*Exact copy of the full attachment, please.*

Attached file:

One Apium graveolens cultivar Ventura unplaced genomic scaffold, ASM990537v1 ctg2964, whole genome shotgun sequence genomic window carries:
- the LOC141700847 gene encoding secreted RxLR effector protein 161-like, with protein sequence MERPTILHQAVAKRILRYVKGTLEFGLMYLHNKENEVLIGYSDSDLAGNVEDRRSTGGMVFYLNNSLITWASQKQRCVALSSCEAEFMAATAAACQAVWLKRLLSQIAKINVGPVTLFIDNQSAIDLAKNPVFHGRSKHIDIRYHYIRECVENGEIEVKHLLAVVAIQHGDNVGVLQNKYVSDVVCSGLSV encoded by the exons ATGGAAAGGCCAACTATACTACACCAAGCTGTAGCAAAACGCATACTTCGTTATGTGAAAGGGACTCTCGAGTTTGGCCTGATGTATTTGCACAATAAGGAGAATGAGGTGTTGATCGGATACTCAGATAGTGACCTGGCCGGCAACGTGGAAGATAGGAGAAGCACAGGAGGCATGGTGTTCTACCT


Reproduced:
One Apium graveolens cultivar Ventura unplaced genomic scaffold, ASM990537v1 ctg2964, whole genome shotgun sequence genomic window carries:
- the LOC141700847 gene encoding secreted RxLR effector protein 161-like, with protein sequence MERPTILHQAVAKRILRYVKGTLEFGLMYLHNKENEVLIGYSDSDLAGNVEDRRSTGGMVFYLNNSLITWASQKQRCVALSSCEAEFMAATAAACQAVWLKRLLSQIAKINVGPVTLFIDNQSAIDLAKNPVFHGRSKHIDIRYHYIRECVENGEIEVKHLLAVVAIQHGDNVGVLQNKYVSDVVCSGLSV encoded by the exons ATGGAAAGGCCAACTATACTACACCAAGCTGTAGCAAAACGCATACTTCGTTATGTGAAAGGGACTCTCGAGTTTGGCCTGATGTATTTGCACAATAAGGAGAATGAGGTGTTGATCGGATACTCAGATAGTGACCTGGCCGGCAACGTGGAAGATAGGAGAAGCACAGGAGGCATGGTGTTCTACCT